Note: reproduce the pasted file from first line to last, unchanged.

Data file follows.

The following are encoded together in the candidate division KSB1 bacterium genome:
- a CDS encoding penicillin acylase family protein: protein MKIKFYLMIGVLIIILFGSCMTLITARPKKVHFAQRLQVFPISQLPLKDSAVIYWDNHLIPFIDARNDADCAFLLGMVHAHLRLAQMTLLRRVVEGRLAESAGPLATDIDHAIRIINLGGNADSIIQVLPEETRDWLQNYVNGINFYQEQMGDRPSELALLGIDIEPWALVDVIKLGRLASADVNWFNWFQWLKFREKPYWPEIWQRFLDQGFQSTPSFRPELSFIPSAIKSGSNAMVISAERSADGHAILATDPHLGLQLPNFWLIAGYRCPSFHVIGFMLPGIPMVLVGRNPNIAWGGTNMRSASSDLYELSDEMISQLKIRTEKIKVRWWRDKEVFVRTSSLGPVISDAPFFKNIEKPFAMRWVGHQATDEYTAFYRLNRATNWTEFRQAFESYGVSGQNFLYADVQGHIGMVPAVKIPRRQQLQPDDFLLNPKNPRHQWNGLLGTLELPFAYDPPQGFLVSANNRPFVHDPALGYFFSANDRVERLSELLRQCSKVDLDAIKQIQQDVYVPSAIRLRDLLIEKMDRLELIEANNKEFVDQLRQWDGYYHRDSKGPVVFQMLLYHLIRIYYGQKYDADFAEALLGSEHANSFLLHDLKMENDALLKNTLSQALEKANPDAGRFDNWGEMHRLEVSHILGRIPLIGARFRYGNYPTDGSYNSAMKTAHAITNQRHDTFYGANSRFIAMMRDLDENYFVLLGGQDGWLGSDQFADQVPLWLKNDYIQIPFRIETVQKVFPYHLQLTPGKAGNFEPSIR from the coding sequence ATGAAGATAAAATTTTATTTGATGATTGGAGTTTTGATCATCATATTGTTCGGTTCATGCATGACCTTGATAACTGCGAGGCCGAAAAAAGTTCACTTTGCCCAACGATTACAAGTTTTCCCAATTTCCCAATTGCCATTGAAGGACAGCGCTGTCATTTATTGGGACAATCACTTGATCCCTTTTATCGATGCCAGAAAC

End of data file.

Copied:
The following are encoded together in the candidate division KSB1 bacterium genome:
- a CDS encoding penicillin acylase family protein: protein MKIKFYLMIGVLIIILFGSCMTLITARPKKVHFAQRLQVFPISQLPLKDSAVIYWDNHLIPFIDARNDADCAFLLGMVHAHLRLAQMTLLRRVVEGRLAESAGPLATDIDHAIRIINLGGNADSIIQVLPEETRDWLQNYVNGINFYQEQMGDRPSELALLGIDIEPWALVDVIKLGRLASADVNWFNWFQWLKFREKPYWPEIWQRFLDQGFQSTPSFRPELSFIPSAIKSGSNAMVISAERSADGHAILATDPHLGLQLPNFWLIAGYRCPSFHVIGFMLPGIPMVLVGRNPNIAWGGTNMRSASSDLYELSDEMISQLKIRTEKIKVRWWRDKEVFVRTSSLGPVISDAPFFKNIEKPFAMRWVGHQATDEYTAFYRLNRATNWTEFRQAFESYGVSGQNFLYADVQGHIGMVPAVKIPRRQQLQPDDFLLNPKNPRHQWNGLLGTLELPFAYDPPQGFLVSANNRPFVHDPALGYFFSANDRVERLSELLRQCSKVDLDAIKQIQQDVYVPSAIRLRDLLIEKMDRLELIEANNKEFVDQLRQWDGYYHRDSKGPVVFQMLLYHLIRIYYGQKYDADFAEALLGSEHANSFLLHDLKMENDALLKNTLSQALEKANPDAGRFDNWGEMHRLEVSHILGRIPLIGARFRYGNYPTDGSYNSAMKTAHAITNQRHDTFYGANSRFIAMMRDLDENYFVLLGGQDGWLGSDQFADQVPLWLKNDYIQIPFRIETVQKVFPYHLQLTPGKAGNFEPSIR from the coding sequence ATGAAGATAAAATTTTATTTGATGATTGGAGTTTTGATCATCATATTGTTCGGTTCATGCATGACCTTGATAACTGCGAGGCCGAAAAAAGTTCACTTTGCCCAACGATTACAAGTTTTCCCAATTTCCCAATTGCCATTGAAGGACAGCGCTGTCATTTATTGGGACAATCACTTGATCCCTTTTATCGATGCCAGAAAC